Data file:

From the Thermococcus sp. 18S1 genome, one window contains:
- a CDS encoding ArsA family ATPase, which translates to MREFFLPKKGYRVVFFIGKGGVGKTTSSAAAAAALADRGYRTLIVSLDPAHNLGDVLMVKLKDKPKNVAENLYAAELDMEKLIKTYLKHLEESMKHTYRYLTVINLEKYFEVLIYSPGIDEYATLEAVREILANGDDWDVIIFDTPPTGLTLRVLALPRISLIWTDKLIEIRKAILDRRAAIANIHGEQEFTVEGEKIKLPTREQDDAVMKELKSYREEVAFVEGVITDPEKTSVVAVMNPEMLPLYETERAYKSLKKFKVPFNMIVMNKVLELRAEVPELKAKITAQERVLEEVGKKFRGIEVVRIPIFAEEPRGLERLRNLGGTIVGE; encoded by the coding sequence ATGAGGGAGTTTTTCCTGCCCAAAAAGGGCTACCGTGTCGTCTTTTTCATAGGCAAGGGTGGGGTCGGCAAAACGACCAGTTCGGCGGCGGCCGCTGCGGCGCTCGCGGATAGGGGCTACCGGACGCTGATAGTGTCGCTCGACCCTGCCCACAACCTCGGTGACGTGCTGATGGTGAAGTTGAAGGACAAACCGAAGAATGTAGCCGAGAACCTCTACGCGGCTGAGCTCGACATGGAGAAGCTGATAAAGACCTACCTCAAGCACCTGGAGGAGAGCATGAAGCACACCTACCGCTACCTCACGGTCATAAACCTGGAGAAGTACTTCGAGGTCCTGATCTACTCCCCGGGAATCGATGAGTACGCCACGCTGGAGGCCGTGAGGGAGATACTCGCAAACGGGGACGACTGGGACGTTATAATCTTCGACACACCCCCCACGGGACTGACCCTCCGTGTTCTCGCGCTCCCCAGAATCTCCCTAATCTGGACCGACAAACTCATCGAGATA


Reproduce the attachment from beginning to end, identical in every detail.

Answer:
From the Thermococcus sp. 18S1 genome, one window contains:
- a CDS encoding ArsA family ATPase, which translates to MREFFLPKKGYRVVFFIGKGGVGKTTSSAAAAAALADRGYRTLIVSLDPAHNLGDVLMVKLKDKPKNVAENLYAAELDMEKLIKTYLKHLEESMKHTYRYLTVINLEKYFEVLIYSPGIDEYATLEAVREILANGDDWDVIIFDTPPTGLTLRVLALPRISLIWTDKLIEIRKAILDRRAAIANIHGEQEFTVEGEKIKLPTREQDDAVMKELKSYREEVAFVEGVITDPEKTSVVAVMNPEMLPLYETERAYKSLKKFKVPFNMIVMNKVLELRAEVPELKAKITAQERVLEEVGKKFRGIEVVRIPIFAEEPRGLERLRNLGGTIVGE; encoded by the coding sequence ATGAGGGAGTTTTTCCTGCCCAAAAAGGGCTACCGTGTCGTCTTTTTCATAGGCAAGGGTGGGGTCGGCAAAACGACCAGTTCGGCGGCGGCCGCTGCGGCGCTCGCGGATAGGGGCTACCGGACGCTGATAGTGTCGCTCGACCCTGCCCACAACCTCGGTGACGTGCTGATGGTGAAGTTGAAGGACAAACCGAAGAATGTAGCCGAGAACCTCTACGCGGCTGAGCTCGACATGGAGAAGCTGATAAAGACCTACCTCAAGCACCTGGAGGAGAGCATGAAGCACACCTACCGCTACCTCACGGTCATAAACCTGGAGAAGTACTTCGAGGTCCTGATCTACTCCCCGGGAATCGATGAGTACGCCACGCTGGAGGCCGTGAGGGAGATACTCGCAAACGGGGACGACTGGGACGTTATAATCTTCGACACACCCCCCACGGGACTGACCCTCCGTGTTCTCGCGCTCCCCAGAATCTCCCTAATCTGGACCGACAAACTCATCGAGATA